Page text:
Read it, and the discussion that will follow (both sides), and make up your own mind. Don't let the raw emotions so in evidence sway you. Behe is right or he is wrong, but he is not a fool. For me, the primary issue remains the frequency and character of beneficial and creative mutations. Looking into the question a bit myself recently, I found a pattern very like what Behe describes. Ironically, it seems to me the best argument against the position Behe stakes out here that I have seen so far is theological. Why would God create the malaria bug? I am still not satisfied that anyone really has the history of life pegged.
The Devil’s Delusion: Atheism and its Scientific Pretensions,” David Berlinski
**** “Like Socrates, Berlinski knows he doesn’t know.”
I love writers who make me laugh and think at the same time, and
have long enjoyed Berlinski's rapier wit, not having ever served as its target.
At first here, however, he seemed to pummel the reader with almost too many
aphorisms and clever punch-lines. This sort of joke is only funny if one is
sure the author knows what he's talking about, and Berlinski's minimalist
approach to evidence (is that French influence peaking through?) seemed to
leave room for doubt. His Commentary articles on, say, the origin of life, are
far more detailed than his discussion of the same subject here. But laughing my
way through this rather brilliant little book, I came to appreciate Berlinski's
austerity. He uses details to illustrate, not prove, just as the Song painter
called "One Corner Ma" used empty canvass to project space and
grandeur onto the viewer's imagination.
Fritz Ward has described the contents of the book well. Let me just add a few sample comments:
"Western science is above all the substance of things hoped for, the evidence of things not seen."
Faith in the
Christian sense is part of a continuum of rational belief, which underlies all
rational epistemologies. Science is a very valuable, but not uniquely valuable,
means of finding certain kinds of truth; all of which depend ultimately on
"What is essential is not what has been distilled but what has evaporated. That is, everything of interest in the Iliad."
"We who are heirs to the scientific tradition have been given the priceless gift of a vastly enhanced sense of the miraculous."
Here I disagree slightly with Dr. Berlinski. The laws of nature, as uncovered by properly amazed scientists, do indeed add to our feeling for the remarkable and mysterious character of creation. But the miracles of Jesus (to give the best example) do the same thing, I think, in a similar way. That is to say, miracles are not a part of Nature, but reflect the character of Nature's Creator in a way that compliments what we can know of Him through Nature.
Read Berlinski, and enjoy him. But be aware of the limits he places on inquiry -- roughly the limits of that particular, limited epistemology called science. (As does another equally excellent response to Dawkins & Co, by John Lennox.)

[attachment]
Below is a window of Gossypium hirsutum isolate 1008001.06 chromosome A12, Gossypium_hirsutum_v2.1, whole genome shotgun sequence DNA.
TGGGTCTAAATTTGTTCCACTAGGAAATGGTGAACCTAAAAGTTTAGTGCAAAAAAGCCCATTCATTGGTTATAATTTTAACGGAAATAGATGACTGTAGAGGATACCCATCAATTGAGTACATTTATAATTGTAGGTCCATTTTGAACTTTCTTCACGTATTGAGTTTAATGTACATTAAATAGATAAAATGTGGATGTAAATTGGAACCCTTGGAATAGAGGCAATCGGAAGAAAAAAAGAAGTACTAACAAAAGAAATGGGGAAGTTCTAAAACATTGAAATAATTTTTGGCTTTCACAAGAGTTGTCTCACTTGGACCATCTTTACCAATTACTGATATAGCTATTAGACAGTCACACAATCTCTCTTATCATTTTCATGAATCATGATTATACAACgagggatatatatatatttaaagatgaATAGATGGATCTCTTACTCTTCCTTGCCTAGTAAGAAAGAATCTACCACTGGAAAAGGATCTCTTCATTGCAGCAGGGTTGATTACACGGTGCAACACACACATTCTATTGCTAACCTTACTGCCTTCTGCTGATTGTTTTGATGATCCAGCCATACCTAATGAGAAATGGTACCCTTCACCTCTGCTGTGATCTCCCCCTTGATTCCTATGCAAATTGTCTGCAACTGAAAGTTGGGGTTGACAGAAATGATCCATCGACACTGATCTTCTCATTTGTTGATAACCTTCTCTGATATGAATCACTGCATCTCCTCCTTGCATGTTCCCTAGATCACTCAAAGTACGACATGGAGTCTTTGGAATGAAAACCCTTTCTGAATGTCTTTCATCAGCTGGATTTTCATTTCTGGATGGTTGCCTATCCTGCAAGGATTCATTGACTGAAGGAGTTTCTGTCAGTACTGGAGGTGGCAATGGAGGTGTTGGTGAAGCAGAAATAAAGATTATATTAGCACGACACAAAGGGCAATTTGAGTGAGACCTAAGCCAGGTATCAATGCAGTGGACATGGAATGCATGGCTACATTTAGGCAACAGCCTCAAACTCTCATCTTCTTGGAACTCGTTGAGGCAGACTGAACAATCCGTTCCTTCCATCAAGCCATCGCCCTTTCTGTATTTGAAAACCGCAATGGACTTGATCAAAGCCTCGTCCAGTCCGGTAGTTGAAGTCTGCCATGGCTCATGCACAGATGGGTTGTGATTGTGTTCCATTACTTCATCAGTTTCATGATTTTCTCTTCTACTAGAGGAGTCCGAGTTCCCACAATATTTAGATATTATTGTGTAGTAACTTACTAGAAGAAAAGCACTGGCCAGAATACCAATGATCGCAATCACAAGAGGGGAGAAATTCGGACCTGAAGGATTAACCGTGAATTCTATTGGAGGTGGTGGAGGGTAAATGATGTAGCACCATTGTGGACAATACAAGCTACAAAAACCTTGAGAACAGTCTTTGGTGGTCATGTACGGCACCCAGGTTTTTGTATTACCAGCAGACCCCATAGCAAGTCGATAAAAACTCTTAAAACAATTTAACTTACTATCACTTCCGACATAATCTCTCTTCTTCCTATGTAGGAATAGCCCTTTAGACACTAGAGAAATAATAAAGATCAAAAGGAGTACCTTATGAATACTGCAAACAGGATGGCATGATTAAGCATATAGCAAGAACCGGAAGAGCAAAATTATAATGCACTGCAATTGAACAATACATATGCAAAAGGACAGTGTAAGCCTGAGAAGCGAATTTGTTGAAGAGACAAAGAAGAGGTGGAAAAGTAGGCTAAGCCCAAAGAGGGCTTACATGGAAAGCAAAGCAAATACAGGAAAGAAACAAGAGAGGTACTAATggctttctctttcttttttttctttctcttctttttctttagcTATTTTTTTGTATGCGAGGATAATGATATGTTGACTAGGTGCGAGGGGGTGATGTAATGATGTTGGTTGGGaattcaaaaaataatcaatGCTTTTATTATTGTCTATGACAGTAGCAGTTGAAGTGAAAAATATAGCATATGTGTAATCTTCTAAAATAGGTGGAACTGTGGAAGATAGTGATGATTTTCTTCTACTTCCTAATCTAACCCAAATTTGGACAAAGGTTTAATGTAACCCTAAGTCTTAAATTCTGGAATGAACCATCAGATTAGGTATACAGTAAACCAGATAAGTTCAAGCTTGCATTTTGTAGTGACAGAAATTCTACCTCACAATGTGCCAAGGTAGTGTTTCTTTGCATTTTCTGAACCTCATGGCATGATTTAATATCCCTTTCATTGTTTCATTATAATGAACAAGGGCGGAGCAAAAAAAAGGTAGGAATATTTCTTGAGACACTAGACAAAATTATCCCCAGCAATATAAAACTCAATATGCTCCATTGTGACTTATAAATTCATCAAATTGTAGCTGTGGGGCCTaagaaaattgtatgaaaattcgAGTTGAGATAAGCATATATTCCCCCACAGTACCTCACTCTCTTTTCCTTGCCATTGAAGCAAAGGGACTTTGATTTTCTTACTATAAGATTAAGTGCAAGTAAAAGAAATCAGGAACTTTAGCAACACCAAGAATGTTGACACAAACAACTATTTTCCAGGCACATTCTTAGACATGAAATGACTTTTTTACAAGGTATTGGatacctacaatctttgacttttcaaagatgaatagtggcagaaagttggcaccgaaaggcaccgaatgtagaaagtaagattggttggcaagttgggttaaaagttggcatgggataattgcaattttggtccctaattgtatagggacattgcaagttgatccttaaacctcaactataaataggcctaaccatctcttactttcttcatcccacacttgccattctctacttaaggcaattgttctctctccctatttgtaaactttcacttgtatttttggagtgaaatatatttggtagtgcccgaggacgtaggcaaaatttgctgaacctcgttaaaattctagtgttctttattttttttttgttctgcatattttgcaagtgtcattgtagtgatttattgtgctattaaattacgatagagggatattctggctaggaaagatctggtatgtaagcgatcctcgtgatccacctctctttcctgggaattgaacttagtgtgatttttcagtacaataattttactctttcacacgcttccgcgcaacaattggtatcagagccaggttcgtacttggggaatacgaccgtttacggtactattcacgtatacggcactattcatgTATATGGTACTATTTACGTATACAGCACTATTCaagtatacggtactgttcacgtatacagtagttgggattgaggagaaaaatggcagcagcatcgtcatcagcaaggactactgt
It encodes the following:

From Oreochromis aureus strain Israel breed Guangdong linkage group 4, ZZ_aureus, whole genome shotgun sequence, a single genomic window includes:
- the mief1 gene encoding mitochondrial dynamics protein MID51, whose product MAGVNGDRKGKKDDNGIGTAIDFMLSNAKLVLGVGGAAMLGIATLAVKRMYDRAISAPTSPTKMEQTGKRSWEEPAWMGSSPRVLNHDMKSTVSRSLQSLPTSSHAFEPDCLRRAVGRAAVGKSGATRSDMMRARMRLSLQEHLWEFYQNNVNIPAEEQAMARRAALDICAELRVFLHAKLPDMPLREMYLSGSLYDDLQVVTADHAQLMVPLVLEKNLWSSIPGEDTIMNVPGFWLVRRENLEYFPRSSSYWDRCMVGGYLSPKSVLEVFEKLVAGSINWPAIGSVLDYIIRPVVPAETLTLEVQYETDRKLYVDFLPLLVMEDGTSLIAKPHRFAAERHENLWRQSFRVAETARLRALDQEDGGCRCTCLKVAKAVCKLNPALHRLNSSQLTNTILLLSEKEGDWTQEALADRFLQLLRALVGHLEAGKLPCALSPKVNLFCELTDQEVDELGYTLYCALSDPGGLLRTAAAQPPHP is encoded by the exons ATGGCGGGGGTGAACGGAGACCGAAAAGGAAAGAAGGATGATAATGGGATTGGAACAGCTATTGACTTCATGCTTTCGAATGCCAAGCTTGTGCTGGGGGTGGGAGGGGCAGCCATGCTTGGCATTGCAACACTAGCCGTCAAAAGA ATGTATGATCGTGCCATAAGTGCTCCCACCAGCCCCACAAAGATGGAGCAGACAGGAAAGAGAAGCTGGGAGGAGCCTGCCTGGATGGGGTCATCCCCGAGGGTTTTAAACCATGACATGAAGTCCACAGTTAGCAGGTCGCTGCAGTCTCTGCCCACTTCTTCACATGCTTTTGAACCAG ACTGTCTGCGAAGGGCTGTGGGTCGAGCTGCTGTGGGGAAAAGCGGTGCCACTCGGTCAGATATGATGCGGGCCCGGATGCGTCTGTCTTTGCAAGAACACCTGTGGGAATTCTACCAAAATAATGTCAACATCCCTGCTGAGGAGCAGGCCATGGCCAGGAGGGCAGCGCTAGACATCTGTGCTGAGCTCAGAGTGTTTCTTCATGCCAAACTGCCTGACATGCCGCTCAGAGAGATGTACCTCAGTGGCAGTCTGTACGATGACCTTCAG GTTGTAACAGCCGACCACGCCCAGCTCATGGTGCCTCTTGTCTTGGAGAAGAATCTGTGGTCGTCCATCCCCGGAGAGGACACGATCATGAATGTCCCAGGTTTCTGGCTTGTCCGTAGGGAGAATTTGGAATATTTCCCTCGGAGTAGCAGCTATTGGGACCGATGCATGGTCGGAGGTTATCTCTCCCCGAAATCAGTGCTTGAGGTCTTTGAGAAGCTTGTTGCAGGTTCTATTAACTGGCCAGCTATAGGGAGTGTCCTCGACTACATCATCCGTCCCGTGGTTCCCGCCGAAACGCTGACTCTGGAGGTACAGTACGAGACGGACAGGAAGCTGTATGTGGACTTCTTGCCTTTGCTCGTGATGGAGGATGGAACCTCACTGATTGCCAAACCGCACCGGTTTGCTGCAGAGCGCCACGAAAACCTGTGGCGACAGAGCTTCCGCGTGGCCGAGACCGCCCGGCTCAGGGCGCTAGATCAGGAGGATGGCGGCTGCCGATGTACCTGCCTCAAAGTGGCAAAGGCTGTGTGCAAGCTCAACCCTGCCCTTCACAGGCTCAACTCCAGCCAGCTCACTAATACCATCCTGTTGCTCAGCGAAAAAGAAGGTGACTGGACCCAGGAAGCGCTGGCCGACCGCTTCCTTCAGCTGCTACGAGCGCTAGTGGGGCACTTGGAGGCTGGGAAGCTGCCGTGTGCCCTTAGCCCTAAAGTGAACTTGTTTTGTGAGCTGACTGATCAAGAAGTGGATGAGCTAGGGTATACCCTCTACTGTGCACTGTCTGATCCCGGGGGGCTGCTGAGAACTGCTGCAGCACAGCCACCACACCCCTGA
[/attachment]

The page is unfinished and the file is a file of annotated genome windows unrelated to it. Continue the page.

A broader approach might answer some of the arguments made by one intelligent hostile reviewer below. I try to offer this, in some of my books. (On the shoulders of greater writers like Pascal, Chesterton, Lewis, Wright, and others.) Over the past few weeks, I've been planning a book that will integrate more fields of knowledge, within a Christian framework of science and history -- an answer to AN Wilson's Consilience, by means of a Christian story of the universe.
Pasteur said, "The more I know, the more does my faith approach that of a Breton peasant." Berlinski begins to show -- with wit and insight -- that this is also a rational response to more recent growth in knowledge.
How Blind is the Watch-maker? Nature’s Design and the Limits of Naturalistic Science, Neil Broom
** “Too Much Blather, not Enough Evidence”
There are some good things in this book: the appendix, in which the author retells the story of science through the lives of Bacon, Descartes, Brahe, Pascal, Kepler, Galileo, and the rest; the illustrations, including the authors own photos and cartoons (the fossilized Spitfire was pretty funny); and even an occasional telling argument. But unfortunately, specific, detailed evidence to back up the main points is one of the things the book is short on. Broom contradicts the first principle of expository writing: show it, don't just say it. He repeatedly asserts that natural selection doesn't make sense in a materialistic world, that early life experiments are unrealistic, and so on, but gives few specifics. He blathers on with philosophy and repetition of his main points when he should be backing them up with hard scientific facts, figures, and specific evidence. His overall argument may be right, (though I'm not quite sure I know what it is, exactly) and certainly some of his points make sense to me, but they are poorly developed.
I wish you well, Dr. Broom. But you'll need more than cartoons and bald assertion if you want to overthrow a theory of origins as widely accepted as Darwinism.
Belief in God: A Scientist Presents Evidence for Belief, Francis Collins
**** “Good Memoir; Stronger Arguments Available”
Perhaps some readers were expecting too much from this book. What
Collins is doing, I think, is giving his story, then explaining what arguments
he finds persuasive. As the head of the human genome project, his perspective